I was hoping to avoid comment on Senator Liu’s mandatory bike helmet law. It is a zombie idea that pops up every so often in the US. The California legislature last considered the idea in the early 1990’s. That was during the height of bike helmet hysteria, and even then Legislators thought it was a bad idea. Two decades later, the idea has even less traction now that we can look at the experience of nearly a dozen places that tried it. Senator Liu has yet to explain why it would work in California when it failed miserably in Canada, Spain, Australia, New Zealand, and Seattle.
One argument frequently heard is that mandatory helmet laws are just like mandatory seatbelt laws. There is actually a lot of validity to that argument: Both are feel-good measures and yet counter-productive for safety.
Now you are probably thinking that seatbelt laws have saved tens of thousands of lives. You are also thinking that automobile fatalities have been on a long decline, and that seatbelts are largely responsible. You may also have watched slow-motion videos of crash-test dummies. But the inconvenient truth is that while seatbelts are good to have in an accident, there is no evidence that mandatory seatbelt laws improved safety:
That figure comes from work done by Dr. John Adams. It covered 80% of the world’s car population at the time of publication. If you have not heard of the name and believe he is some crank, it is quite the opposite. Dr. Adams literally wrote the book on modern risk analysis.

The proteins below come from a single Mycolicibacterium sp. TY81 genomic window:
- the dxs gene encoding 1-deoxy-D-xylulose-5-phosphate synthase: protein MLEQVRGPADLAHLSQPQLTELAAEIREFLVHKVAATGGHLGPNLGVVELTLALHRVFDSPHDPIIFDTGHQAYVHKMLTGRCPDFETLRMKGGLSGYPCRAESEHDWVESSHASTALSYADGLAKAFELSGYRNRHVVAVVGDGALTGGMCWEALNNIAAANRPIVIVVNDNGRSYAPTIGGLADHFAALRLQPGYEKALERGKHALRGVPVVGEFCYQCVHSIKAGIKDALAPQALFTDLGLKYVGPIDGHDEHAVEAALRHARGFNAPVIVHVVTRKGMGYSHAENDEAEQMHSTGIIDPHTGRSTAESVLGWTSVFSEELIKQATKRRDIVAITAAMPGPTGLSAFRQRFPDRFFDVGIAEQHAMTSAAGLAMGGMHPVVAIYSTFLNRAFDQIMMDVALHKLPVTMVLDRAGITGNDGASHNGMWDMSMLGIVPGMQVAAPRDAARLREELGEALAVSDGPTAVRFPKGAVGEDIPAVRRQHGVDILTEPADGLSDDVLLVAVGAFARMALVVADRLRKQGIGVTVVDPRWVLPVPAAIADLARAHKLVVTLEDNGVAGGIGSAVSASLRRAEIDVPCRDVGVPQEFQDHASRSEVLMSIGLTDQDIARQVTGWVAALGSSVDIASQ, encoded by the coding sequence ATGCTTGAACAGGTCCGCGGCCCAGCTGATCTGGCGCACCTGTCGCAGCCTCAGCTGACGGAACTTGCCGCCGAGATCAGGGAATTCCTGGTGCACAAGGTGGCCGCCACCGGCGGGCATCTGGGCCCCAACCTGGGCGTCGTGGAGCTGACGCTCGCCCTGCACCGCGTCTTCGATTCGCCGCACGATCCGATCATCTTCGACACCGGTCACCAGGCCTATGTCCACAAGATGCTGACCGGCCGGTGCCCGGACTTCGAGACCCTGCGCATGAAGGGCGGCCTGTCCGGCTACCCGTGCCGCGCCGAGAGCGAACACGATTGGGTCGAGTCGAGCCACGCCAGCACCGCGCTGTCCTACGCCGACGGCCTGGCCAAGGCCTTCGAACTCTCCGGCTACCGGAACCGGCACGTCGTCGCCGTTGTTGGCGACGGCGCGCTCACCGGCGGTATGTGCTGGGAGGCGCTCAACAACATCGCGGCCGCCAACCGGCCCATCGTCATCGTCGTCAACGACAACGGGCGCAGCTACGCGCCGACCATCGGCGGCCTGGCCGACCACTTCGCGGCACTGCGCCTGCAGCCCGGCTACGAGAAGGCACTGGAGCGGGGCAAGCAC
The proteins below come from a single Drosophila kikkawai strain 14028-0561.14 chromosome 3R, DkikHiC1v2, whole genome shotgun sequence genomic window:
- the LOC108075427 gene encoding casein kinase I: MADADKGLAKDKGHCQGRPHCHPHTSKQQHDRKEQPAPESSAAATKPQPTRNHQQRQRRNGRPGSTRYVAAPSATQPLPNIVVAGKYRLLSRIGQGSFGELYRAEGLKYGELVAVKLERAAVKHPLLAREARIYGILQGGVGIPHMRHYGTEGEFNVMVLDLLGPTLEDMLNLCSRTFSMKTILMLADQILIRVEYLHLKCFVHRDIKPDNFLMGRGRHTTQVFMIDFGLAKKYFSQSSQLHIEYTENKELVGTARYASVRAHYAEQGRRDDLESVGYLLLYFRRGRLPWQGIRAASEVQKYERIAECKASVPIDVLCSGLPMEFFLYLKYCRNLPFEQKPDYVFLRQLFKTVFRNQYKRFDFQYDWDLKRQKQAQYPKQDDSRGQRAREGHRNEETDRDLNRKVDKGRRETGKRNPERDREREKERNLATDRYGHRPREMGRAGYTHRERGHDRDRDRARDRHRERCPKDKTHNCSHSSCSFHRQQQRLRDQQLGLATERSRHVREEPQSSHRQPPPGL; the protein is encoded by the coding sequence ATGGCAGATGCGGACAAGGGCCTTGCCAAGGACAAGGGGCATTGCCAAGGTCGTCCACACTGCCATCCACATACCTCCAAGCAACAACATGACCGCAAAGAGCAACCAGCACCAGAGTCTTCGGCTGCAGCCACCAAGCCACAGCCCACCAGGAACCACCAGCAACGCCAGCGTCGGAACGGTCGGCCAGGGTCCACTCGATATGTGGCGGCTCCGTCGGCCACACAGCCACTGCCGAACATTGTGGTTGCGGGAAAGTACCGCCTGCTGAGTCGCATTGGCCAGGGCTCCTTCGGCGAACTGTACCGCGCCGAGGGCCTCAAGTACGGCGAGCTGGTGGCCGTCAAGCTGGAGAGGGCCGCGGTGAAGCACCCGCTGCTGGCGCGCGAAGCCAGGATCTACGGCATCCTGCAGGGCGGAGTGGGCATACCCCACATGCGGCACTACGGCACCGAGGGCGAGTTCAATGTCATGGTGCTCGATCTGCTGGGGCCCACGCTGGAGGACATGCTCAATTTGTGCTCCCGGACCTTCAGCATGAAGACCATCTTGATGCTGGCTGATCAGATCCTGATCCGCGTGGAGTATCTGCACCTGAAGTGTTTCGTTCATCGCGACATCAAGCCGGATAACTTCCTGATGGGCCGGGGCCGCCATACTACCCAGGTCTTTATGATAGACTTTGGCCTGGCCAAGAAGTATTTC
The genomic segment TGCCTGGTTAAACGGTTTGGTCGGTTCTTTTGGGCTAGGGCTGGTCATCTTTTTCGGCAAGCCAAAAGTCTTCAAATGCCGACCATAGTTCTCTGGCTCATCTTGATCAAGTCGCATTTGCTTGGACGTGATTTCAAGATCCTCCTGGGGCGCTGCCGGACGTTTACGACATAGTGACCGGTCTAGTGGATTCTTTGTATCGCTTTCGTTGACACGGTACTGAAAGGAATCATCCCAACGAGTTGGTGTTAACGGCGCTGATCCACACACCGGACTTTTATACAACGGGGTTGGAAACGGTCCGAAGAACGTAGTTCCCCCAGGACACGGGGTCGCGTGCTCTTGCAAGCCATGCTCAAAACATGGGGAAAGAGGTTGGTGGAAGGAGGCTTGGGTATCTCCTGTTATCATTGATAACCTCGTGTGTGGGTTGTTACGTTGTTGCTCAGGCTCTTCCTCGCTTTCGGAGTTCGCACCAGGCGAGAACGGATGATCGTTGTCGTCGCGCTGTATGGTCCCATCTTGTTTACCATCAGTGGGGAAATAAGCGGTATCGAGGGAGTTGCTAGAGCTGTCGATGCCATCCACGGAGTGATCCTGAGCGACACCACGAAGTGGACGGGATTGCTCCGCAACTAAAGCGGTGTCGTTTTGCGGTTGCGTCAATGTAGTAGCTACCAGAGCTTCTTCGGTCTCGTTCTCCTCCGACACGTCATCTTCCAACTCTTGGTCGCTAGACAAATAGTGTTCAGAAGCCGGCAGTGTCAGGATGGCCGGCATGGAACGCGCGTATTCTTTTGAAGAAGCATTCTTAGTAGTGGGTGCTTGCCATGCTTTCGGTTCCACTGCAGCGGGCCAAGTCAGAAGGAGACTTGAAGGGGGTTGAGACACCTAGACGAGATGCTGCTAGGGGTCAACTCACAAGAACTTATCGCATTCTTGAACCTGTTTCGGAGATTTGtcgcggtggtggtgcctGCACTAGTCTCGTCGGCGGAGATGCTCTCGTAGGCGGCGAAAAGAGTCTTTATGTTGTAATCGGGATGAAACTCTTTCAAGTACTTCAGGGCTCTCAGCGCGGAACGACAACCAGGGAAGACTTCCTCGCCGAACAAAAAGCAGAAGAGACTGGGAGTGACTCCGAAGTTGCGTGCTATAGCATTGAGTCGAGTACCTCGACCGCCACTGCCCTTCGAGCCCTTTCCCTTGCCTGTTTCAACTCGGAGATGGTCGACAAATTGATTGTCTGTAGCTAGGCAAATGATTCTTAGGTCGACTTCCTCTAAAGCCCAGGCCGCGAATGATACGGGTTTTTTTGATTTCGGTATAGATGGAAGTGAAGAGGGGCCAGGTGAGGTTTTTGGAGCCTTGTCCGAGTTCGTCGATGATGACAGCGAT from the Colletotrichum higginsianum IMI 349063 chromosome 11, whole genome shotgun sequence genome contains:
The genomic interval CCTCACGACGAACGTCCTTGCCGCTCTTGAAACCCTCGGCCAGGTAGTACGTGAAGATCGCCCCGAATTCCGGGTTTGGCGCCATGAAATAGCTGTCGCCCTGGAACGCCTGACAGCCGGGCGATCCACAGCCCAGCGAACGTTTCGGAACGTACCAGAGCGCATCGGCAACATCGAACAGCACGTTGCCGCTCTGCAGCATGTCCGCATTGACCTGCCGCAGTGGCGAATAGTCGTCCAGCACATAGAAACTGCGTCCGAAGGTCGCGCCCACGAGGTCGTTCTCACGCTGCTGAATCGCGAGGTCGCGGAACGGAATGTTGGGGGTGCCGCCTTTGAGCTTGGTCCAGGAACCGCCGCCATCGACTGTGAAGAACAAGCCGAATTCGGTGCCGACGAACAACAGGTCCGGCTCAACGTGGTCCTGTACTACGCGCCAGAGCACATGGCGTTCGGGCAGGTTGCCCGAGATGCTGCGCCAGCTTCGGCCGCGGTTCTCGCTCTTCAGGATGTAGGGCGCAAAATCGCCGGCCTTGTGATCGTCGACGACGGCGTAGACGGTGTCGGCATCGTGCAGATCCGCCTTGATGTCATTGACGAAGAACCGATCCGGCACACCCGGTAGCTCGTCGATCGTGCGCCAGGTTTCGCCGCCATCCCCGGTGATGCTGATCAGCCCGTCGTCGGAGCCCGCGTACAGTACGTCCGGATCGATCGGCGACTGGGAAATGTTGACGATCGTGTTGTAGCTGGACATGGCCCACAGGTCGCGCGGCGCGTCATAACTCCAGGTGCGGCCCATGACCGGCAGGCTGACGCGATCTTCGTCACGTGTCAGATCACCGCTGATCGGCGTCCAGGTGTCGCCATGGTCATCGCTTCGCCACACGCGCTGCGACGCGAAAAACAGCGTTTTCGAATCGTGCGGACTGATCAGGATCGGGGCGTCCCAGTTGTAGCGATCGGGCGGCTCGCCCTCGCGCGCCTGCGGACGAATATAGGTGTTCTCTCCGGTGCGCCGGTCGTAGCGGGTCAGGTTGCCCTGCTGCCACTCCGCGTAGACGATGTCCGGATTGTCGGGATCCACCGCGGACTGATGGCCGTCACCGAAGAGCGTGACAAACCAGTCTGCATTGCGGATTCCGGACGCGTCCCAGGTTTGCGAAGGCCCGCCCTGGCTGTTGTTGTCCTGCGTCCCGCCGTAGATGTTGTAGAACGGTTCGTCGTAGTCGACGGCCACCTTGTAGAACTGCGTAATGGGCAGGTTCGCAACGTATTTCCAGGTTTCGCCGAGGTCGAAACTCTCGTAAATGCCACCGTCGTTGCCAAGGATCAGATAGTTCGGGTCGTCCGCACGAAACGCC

Here is another figure, showing how fatalities and injuries increased when the UK passed its mandatory rear seatbelt law:
And here is what happened when Australia implemented the law. Note again how fatalities went back up:
It is worth considering why mandatory seatbelt laws have negative consequences. One reason has to do with the idea of risk compensation:
Risk compensation is a theory which suggests that people typically adjust their behavior in response to the perceived level of risk, becoming more careful where they sense greater risk and less careful if they feel more protected. Although usually small in comparison to the fundamental benefits of safety interventions, it may result in a lower net benefit than expected. By way of example, it has been observed that motorists drove faster when wearing seatbelts and closer to the vehicle in front when the vehicles were fitted with anti-lock brakes.
A consequence of risk compensation is that motorists drive faster, causing increased risk for pedestrians and cyclists. It is a major reason why pedestrian and bicycle fatalities have not declined.
Another reason why seatbelt laws didn’t work is because they were implemented instead of making changes in the infrastructure. It is a similar problem to bike helmet laws, which legislators also prefer to implement over more costly infrastructure improvements.
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